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I am trying to understand how computer PSUs work. I found the following circuit in Wikipedia and I noticed that, unlike the 12V and 5V outputs, there is no winding in the transformer for the 3.3V output. Instead, a coil is connected to the 5V secondary before the diode.

I have some experience in swith mode power supplies but I did not see this circuit before. How does this 3.3V output circuit work?

Principal circuit diagram of a PC power supply

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2 Answers 2

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That's a simplified diagram how a power supply might work - not how all power supplies work.

Quote how it works from the Wikipedia article you linked :

In the most common design this voltage is generated by shifting and transforming the pulses of the 5 V rail on an additional choke, causing the voltage to rise delayed and rectified separately into a dedicated 3.3 V rail and getting the rising idle voltage cut by a device type TL431, which behaves similar to a zener diode.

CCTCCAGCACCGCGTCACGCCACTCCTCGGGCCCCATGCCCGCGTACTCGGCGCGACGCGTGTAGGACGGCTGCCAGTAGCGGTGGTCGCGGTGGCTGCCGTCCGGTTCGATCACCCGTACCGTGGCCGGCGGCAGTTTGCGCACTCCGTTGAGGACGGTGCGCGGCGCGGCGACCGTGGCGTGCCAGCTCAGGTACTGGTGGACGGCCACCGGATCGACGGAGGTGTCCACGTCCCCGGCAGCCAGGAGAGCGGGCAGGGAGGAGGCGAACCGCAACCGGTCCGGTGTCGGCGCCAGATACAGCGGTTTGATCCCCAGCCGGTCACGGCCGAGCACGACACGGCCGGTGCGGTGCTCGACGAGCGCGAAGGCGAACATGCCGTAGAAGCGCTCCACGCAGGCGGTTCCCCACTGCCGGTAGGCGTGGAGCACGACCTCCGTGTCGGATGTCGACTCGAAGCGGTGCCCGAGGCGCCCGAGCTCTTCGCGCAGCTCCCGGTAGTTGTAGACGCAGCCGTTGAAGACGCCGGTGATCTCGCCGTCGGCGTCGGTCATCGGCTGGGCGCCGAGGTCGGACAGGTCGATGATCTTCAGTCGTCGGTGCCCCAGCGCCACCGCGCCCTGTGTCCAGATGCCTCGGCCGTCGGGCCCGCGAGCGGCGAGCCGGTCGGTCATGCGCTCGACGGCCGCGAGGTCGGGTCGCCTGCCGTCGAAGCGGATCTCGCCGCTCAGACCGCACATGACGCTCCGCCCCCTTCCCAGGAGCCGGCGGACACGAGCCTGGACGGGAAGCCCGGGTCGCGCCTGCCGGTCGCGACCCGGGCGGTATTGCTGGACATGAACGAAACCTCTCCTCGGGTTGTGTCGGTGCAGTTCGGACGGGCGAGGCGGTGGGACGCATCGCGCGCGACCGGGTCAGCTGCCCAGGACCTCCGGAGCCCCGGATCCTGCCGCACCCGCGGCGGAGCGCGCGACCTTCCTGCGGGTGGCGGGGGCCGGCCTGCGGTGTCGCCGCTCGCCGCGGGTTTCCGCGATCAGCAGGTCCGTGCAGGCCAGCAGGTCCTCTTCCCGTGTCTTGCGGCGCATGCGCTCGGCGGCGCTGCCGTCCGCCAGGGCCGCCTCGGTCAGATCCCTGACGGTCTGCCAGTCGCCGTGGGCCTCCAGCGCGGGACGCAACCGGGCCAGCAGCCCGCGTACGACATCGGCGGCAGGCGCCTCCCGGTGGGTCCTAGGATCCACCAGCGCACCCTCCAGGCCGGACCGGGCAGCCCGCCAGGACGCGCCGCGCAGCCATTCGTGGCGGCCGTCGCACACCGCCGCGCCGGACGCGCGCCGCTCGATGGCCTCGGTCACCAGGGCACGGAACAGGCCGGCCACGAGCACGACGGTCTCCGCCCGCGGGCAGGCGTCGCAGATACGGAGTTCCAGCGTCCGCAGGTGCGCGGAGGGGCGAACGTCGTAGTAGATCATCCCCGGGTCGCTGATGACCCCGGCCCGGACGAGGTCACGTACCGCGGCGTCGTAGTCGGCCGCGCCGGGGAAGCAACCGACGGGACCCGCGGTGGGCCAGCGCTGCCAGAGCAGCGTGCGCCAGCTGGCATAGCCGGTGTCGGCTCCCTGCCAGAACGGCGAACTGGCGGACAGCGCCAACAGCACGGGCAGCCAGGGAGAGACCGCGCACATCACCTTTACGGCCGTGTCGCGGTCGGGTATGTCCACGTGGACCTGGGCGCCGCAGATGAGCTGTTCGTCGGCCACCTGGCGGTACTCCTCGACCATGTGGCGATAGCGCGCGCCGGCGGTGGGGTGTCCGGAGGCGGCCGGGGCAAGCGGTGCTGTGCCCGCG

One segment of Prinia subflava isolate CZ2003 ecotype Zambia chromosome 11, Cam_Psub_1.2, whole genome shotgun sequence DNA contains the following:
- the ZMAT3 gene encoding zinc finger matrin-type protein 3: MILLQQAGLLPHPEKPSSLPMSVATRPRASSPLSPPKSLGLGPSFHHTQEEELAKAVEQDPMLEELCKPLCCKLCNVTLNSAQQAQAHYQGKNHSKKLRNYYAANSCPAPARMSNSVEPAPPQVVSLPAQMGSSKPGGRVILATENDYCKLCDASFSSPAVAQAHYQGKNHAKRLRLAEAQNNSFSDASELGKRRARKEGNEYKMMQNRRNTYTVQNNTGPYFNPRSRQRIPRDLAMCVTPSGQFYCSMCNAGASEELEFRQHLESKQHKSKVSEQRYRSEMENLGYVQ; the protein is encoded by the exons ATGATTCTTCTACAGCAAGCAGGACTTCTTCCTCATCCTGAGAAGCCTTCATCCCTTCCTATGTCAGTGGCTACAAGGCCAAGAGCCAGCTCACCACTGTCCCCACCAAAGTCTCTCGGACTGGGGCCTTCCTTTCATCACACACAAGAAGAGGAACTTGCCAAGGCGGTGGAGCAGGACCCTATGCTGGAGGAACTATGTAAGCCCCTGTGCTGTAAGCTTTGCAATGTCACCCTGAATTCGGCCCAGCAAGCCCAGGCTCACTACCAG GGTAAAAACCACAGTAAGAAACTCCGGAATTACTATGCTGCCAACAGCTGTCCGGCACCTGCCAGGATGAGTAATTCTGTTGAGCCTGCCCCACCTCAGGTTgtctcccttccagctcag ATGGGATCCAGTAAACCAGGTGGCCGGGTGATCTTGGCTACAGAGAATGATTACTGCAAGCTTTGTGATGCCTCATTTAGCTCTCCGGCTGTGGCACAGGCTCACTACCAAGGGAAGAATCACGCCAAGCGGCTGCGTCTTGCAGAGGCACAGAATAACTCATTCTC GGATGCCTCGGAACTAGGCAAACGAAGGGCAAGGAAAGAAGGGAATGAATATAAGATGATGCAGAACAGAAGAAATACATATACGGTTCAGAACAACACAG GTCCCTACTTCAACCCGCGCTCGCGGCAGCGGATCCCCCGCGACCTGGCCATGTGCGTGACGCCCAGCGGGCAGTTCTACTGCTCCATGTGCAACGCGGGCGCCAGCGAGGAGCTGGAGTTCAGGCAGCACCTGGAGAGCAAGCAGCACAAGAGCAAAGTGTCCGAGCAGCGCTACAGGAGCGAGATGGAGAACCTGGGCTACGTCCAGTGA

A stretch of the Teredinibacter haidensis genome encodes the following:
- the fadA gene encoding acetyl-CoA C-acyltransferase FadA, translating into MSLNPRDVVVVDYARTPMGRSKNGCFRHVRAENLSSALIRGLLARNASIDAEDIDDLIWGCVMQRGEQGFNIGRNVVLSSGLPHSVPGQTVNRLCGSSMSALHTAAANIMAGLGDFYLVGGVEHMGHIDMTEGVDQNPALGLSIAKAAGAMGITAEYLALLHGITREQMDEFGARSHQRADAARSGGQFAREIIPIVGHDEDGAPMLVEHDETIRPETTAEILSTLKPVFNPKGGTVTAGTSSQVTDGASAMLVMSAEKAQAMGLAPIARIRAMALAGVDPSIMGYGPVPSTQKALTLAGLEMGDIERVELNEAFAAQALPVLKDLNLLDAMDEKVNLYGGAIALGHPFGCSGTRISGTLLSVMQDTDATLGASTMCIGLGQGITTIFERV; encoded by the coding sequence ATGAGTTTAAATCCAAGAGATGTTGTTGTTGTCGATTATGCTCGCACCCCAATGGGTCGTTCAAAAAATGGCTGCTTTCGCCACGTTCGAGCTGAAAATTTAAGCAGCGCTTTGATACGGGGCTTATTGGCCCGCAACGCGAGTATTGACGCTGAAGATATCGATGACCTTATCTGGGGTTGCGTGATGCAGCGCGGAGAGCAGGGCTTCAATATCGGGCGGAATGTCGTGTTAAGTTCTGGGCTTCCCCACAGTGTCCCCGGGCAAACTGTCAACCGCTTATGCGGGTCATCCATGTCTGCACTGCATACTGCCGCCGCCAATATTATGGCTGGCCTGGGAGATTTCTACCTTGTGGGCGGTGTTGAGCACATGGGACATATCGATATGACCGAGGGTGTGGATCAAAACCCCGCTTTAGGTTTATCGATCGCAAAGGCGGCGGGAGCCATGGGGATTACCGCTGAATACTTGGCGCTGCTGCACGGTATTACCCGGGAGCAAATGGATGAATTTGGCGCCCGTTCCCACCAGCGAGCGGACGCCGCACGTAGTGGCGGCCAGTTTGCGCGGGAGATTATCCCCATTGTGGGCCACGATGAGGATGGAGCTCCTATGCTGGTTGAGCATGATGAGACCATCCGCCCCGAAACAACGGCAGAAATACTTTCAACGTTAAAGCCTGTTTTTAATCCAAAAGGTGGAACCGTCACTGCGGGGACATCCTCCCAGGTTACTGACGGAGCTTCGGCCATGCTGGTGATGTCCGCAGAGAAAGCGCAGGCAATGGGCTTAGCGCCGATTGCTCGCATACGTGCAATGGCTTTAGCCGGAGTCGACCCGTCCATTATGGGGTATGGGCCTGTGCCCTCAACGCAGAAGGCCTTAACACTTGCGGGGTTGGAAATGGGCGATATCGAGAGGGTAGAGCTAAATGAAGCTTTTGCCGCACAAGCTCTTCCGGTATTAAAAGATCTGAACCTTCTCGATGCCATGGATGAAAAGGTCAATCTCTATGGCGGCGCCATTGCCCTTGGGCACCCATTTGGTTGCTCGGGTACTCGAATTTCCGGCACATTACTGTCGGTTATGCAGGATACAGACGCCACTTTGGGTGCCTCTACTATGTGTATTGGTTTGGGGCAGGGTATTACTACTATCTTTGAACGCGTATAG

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  • \$\begingroup\$ I am specially interested in this circuit because it is something new to me and I am curious about it. I also read the article in Wikipedia but it is still not clear to me how these 3.3V are achieve... Any application note or technical article will be greatly appreciated. \$\endgroup\$
    – ErnstOlch
    Apr 13, 2020 at 12:22
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I found a quite complete explanation of how the 3.3V voltage regulation works in this old post: Unconventional voltage regulation scheme in the secondary of an ATX power supply, how does it work?

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